Why I'm passing on Pager Duty (PD)

Why am I writing a post on a company I’m passing on? I’ve been meaning to do a good example post on how we evaluate a company, in hopes that others can use it as a template. Here’s my attempt.

[Here are some basics I like to see that set the tone for what kind of company we’re looking at, and why it might be interesting]


What they do: SaaS incident response platform…from what I can tell means it is software that automatically sends texts and emails to the appropriate people when events trigger them. Yes this sounds boring, but it’s interesting because of its traction with important customers, many of our customers among them. The following post made me take another look, but unfortunately the poster did not realize that NRR and revenue growth rate are now lower: https://discussion.fool.com/pagerduty-pd-is-a-good-one-to-check-…
Mkt Cap: $1.9 Billion (77.2 shares outstanding)
TTM Revenue: $166 Million
PS ratio: ~11.5
Revenue Growth in most recent quarter: 36%
NRR most recent quarter 122%
GM in most recent quarter: 87% (!)
TTM Cash Flow: -$173,000 (basically break-even)
Cash: $351.4 million

[So from these basics we can see that this is a tiny company, relatively low PS ratio, but also relatively slow revenue growth. But it’s a SaaS company, has a great gross margin, they have a lot of cash and aren’t losing money, and their customer roster is impressive. Enough to be interested, but the question remains, why is growth not faster?]


Jul 2019 Q: 132% (130%+ for 8 quarters before this)
Oct 2019 Q: 129%
Jan 2020 Q: 122%
Apr 2020 guidance: 120% - 123%

YoY Revenue Growth
Apr 2019 Q: 49%
Jul 2019 Q: 45%
Oct 2019 Q: 37%
Jan 2020 Q: 36%
Apr 2020 guidance: 29% - 31%

Customer count
Apr 2019 Q: 11,600+
Jul 2019 Q: 12,000+
Oct 2019 Q: 12,000+
Jan 2020 Q: 12,700+

[These are just a few trends that seem relevant here. There could be other metrics to look at for other companies. But I’m showing a few things here that I will discuss below.]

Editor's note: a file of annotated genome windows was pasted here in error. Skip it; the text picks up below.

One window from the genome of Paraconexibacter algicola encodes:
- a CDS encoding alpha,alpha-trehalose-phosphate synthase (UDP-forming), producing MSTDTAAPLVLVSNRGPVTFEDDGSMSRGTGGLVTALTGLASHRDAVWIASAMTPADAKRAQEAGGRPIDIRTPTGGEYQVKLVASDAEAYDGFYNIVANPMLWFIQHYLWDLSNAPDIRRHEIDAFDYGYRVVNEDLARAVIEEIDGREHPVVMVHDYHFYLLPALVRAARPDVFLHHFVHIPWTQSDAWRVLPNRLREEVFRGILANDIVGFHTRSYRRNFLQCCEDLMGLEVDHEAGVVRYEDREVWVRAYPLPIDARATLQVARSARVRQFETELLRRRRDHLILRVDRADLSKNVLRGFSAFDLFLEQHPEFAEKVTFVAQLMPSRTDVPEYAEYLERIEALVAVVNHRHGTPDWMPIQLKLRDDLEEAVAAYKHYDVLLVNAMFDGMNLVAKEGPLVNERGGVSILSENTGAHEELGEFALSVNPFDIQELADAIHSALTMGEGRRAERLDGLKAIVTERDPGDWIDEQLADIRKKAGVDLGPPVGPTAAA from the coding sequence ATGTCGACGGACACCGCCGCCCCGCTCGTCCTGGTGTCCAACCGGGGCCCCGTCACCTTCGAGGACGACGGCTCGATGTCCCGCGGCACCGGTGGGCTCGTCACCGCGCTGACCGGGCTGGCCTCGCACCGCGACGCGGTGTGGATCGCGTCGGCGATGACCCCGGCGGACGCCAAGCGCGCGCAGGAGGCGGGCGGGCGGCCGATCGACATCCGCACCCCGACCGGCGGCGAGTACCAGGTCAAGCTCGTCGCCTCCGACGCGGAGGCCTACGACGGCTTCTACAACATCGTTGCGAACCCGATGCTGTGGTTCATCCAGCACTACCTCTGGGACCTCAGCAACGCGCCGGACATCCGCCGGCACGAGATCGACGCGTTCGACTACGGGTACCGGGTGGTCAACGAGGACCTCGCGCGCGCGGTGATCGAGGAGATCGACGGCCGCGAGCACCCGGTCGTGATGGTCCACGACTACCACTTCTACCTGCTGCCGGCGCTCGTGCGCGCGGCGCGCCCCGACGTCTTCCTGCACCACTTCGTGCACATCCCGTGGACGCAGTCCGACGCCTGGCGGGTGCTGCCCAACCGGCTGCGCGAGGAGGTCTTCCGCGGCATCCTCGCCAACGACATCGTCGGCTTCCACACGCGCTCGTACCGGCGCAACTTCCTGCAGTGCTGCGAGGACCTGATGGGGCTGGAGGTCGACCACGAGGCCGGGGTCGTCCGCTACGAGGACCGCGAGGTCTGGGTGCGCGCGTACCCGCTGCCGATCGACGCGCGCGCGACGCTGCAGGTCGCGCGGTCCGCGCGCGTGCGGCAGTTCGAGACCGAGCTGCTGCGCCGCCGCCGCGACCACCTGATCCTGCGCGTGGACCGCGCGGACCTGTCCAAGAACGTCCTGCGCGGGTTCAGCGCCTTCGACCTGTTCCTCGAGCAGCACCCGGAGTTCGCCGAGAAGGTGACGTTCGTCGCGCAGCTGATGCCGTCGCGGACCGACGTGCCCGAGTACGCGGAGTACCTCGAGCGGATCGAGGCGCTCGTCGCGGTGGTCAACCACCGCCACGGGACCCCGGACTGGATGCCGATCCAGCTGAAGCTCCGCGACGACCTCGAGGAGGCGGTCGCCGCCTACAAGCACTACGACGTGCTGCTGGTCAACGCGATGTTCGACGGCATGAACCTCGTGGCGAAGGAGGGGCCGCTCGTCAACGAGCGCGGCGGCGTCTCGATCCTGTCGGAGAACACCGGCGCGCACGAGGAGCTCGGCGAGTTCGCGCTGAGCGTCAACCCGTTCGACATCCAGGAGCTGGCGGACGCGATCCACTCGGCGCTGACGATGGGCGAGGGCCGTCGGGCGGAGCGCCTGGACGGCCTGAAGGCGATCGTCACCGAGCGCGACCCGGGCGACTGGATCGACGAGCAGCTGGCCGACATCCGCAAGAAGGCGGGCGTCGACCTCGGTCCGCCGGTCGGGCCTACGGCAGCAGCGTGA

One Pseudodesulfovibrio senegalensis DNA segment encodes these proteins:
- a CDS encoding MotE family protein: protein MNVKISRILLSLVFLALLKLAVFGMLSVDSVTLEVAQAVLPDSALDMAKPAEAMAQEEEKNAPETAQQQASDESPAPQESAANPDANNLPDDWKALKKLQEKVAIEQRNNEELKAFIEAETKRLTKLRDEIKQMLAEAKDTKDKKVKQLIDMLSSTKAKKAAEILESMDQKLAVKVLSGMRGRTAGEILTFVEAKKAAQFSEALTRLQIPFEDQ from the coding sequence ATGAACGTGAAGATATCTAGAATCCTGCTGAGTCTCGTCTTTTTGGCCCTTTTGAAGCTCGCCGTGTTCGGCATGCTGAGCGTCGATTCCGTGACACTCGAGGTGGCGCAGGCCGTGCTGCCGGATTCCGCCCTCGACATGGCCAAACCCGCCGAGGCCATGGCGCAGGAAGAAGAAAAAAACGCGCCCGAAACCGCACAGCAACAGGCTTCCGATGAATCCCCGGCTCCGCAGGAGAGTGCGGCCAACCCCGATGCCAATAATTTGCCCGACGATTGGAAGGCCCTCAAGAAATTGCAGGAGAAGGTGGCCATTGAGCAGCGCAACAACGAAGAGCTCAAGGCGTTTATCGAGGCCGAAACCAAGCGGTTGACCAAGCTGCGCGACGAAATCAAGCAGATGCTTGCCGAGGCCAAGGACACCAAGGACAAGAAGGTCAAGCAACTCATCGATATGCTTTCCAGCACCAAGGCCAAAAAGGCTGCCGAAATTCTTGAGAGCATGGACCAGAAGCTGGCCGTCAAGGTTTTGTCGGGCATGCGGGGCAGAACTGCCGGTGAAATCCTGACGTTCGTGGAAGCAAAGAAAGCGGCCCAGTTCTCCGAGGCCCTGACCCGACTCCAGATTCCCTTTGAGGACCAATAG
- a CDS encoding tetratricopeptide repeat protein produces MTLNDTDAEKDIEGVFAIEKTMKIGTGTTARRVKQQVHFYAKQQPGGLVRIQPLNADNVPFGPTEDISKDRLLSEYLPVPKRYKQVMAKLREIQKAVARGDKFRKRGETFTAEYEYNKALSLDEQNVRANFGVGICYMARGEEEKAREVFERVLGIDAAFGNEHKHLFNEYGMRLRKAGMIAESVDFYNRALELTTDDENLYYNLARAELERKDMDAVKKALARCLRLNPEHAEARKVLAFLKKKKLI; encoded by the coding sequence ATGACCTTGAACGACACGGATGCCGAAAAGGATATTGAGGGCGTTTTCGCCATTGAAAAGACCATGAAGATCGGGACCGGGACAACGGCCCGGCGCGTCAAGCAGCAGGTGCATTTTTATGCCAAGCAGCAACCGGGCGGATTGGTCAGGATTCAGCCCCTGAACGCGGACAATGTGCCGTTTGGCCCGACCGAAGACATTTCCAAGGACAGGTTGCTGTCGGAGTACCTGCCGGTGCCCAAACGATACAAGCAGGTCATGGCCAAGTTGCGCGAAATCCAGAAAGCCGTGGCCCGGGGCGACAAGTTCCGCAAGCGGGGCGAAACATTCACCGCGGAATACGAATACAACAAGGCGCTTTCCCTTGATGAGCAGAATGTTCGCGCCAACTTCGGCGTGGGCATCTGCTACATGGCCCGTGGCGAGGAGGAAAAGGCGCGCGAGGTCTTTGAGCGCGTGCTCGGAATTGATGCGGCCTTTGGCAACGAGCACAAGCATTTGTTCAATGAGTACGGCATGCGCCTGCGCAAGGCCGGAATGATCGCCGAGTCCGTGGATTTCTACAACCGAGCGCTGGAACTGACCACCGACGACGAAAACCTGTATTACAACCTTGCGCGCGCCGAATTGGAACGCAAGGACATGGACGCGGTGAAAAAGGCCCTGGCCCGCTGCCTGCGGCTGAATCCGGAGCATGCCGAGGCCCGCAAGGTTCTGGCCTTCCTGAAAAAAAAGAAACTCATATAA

When the CFO talked about the falling NRR on the most recent conference call, he said, We attribute most of the decline from the third quarter number to pockets of sales execution in specific territories where we have not managed to cover our existing accounts as effectively. They referenced this later in the call as well. I’m glad they care about this, and are addressing it, but sales issues are not a good thing. It’s reasonable that this has weighed on the stock.

They really do have all these great customers (Crowdstrike, Zoom, Shopify, etc etc etc) but the growth is underwhelming. Both revenue growth and overall customer growth. They also have almost 13,000 customers and $166m in TTM revenue, so a lot of these customers must be extremely small and not pay them more than a few thousand dollars a year. They talk about large new sign ups and even that Of the top 100 new customers we partnered within fiscal 2020, 68 of them subscribed to more than one product. Well, then why aren’t they large enough to move revenue growth rate higher? I think this is another instance of story vs execution (a la TTD). It’s a little hard to imagine a huge TAM here, although they say it is $100 billion (which I find humorous).

The valuation and the story are attractive, but the growth rate isn’t. This stock could do well for a number of reasons (maybe growth accelerates?), but it could also go nowhere for a while. It’s simply not a “heck yes,” so for me that means it’s an easy “no.”



Nice summary there. The biggest outstanding question I have is why the company is predicting revenue growth rate going from ~36% to ~30%.